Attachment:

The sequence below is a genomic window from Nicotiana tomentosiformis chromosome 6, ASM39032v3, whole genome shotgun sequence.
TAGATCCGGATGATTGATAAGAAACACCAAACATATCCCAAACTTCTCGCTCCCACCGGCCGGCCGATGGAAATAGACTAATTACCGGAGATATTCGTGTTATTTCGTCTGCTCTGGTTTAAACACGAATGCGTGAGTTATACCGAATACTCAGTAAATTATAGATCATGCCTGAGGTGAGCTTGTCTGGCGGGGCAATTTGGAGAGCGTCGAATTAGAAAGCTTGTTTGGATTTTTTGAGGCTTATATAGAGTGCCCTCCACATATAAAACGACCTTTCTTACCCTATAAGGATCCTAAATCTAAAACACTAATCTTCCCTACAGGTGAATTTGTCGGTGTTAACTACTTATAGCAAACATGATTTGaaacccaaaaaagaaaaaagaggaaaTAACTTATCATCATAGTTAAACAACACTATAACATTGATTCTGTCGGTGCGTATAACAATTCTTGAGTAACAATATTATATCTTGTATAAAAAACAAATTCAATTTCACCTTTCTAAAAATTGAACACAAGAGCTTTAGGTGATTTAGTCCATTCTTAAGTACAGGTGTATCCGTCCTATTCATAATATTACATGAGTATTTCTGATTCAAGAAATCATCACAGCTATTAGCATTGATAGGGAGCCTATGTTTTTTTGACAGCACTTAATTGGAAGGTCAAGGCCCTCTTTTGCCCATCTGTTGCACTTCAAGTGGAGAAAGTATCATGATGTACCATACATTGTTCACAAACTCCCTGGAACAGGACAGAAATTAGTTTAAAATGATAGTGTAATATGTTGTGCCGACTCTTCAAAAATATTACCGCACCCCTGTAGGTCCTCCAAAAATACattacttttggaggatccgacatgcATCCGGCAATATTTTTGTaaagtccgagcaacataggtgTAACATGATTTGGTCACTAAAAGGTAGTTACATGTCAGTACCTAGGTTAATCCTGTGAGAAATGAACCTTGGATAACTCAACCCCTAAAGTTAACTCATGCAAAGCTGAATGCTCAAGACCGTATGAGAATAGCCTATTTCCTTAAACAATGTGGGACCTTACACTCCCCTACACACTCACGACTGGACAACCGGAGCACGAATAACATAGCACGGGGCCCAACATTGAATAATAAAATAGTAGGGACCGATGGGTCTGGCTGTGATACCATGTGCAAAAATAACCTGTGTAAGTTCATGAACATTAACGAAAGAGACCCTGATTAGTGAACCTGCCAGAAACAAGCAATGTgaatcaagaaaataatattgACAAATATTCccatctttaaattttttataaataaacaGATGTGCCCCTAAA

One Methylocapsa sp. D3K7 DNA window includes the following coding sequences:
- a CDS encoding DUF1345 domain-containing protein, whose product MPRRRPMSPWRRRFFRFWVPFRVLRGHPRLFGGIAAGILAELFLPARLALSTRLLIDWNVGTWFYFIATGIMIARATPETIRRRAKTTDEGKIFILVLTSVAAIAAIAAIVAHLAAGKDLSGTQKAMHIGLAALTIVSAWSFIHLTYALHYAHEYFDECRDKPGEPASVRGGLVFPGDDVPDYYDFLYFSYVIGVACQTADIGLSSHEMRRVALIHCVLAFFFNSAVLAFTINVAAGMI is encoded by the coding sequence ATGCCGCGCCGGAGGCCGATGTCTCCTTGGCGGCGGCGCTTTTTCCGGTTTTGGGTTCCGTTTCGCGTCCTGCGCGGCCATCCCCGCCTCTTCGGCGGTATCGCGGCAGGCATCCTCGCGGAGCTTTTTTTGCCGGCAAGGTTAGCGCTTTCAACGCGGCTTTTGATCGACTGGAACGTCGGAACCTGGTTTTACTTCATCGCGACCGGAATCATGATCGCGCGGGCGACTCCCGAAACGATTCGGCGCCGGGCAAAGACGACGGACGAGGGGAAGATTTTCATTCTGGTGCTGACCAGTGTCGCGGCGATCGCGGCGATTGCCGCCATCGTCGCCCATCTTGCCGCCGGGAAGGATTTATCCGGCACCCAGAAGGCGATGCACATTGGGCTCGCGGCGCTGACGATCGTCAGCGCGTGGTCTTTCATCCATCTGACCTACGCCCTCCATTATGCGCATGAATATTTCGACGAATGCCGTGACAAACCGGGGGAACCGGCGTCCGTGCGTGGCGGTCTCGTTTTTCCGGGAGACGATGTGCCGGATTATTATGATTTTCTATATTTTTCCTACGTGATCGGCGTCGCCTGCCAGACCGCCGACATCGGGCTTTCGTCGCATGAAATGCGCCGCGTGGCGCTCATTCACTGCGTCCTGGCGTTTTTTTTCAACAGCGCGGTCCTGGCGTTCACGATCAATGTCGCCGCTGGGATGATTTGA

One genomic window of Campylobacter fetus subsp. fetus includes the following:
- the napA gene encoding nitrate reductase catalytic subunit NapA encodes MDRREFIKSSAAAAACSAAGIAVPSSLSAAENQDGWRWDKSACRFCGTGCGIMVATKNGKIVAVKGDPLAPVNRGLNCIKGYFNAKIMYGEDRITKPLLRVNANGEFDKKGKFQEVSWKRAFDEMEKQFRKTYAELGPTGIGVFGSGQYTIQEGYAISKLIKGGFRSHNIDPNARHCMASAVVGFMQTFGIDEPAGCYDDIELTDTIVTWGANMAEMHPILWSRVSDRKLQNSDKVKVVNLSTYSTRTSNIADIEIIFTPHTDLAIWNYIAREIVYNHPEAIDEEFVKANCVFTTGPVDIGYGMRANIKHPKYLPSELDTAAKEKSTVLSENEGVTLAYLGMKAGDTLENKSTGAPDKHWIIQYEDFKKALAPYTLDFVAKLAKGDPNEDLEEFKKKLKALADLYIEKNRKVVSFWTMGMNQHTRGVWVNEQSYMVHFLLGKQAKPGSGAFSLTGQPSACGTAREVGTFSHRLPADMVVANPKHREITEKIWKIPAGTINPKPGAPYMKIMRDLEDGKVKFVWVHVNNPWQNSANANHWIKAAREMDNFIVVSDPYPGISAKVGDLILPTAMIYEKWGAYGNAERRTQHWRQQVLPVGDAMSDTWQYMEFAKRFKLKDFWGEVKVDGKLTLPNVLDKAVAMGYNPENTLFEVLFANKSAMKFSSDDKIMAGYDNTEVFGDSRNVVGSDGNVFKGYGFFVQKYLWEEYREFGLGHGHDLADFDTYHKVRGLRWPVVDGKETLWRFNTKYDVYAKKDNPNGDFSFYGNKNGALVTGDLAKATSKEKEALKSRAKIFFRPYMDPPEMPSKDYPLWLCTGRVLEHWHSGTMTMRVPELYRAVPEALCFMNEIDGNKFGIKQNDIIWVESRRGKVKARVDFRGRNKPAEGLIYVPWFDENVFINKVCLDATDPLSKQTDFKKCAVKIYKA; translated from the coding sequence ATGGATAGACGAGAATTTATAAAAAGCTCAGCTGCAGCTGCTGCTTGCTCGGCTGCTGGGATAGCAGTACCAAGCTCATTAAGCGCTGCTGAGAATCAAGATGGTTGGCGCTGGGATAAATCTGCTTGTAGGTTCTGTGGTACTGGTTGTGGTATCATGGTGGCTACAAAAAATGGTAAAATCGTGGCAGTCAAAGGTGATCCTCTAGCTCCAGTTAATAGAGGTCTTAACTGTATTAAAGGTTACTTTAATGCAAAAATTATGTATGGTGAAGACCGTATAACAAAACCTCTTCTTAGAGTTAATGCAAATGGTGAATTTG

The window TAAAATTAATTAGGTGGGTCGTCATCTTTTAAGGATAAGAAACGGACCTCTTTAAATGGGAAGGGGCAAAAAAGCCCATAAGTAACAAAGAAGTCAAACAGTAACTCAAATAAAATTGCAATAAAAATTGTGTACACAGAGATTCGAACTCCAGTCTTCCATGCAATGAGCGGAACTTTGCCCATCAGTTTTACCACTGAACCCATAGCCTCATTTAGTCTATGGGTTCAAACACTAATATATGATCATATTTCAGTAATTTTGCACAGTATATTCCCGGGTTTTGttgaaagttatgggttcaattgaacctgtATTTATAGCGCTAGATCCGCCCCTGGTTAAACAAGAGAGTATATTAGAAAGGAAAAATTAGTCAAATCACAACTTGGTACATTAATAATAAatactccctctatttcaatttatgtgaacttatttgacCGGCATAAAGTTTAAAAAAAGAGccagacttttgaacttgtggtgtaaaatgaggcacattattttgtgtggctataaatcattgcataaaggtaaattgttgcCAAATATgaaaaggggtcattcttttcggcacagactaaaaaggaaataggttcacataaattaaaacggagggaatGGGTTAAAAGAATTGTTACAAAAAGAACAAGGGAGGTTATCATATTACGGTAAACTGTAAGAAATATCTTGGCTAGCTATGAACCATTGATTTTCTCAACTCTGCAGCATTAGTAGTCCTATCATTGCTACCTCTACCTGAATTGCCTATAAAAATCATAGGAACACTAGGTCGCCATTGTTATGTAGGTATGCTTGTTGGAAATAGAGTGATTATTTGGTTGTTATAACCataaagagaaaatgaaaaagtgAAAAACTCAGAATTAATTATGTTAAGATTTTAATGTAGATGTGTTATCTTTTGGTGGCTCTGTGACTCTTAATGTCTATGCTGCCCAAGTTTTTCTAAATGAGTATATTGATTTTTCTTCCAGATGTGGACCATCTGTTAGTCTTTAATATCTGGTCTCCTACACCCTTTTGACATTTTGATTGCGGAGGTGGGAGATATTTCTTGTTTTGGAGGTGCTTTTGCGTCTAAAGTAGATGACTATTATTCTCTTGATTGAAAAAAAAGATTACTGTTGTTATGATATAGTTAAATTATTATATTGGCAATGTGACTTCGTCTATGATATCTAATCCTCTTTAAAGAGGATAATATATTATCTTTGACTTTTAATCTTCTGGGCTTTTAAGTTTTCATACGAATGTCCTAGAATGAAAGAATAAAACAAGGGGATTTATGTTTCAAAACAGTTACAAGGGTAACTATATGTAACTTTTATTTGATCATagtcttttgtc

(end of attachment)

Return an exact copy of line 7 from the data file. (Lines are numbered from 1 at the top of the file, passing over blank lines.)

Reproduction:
The window TAAAATTAATTAGGTGGGTCGTCATCTTTTAAGGATAAGAAACGGACCTCTTTAAATGGGAAGGGGCAAAAAAGCCCATAAGTAACAAAGAAGTCAAACAGTAACTCAAATAAAATTGCAATAAAAATTGTGTACACAGAGATTCGAACTCCAGTCTTCCATGCAATGAGCGGAACTTTGCCCATCAGTTTTACCACTGAACCCATAGCCTCATTTAGTCTATGGGTTCAAACACTAATATATGATCATATTTCAGTAATTTTGCACAGTATATTCCCGGGTTTTGttgaaagttatgggttcaattgaacctgtATTTATAGCGCTAGATCCGCCCCTGGTTAAACAAGAGAGTATATTAGAAAGGAAAAATTAGTCAAATCACAACTTGGTACATTAATAATAAatactccctctatttcaatttatgtgaacttatttgacCGGCATAAAGTTTAAAAAAAGAGccagacttttgaacttgtggtgtaaaatgaggcacattattttgtgtggctataaatcattgcataaaggtaaattgttgcCAAATATgaaaaggggtcattcttttcggcacagactaaaaaggaaataggttcacataaattaaaacggagggaatGGGTTAAAAGAATTGTTACAAAAAGAACAAGGGAGGTTATCATATTACGGTAAACTGTAAGAAATATCTTGGCTAGCTATGAACCATTGATTTTCTCAACTCTGCAGCATTAGTAGTCCTATCATTGCTACCTCTACCTGAATTGCCTATAAAAATCATAGGAACACTAGGTCGCCATTGTTATGTAGGTATGCTTGTTGGAAATAGAGTGATTATTTGGTTGTTATAACCataaagagaaaatgaaaaagtgAAAAACTCAGAATTAATTATGTTAAGATTTTAATGTAGATGTGTTATCTTTTGGTGGCTCTGTGACTCTTAATGTCTATGCTGCCCAAGTTTTTCTAAATGAGTATATTGATTTTTCTTCCAGATGTGGACCATCTGTTAGTCTTTAATATCTGGTCTCCTACACCCTTTTGACATTTTGATTGCGGAGGTGGGAGATATTTCTTGTTTTGGAGGTGCTTTTGCGTCTAAAGTAGATGACTATTATTCTCTTGATTGAAAAAAAAGATTACTGTTGTTATGATATAGTTAAATTATTATATTGGCAATGTGACTTCGTCTATGATATCTAATCCTCTTTAAAGAGGATAATATATTATCTTTGACTTTTAATCTTCTGGGCTTTTAAGTTTTCATACGAATGTCCTAGAATGAAAGAATAAAACAAGGGGATTTATGTTTCAAAACAGTTACAAGGGTAACTATATGTAACTTTTATTTGATCATagtcttttgtc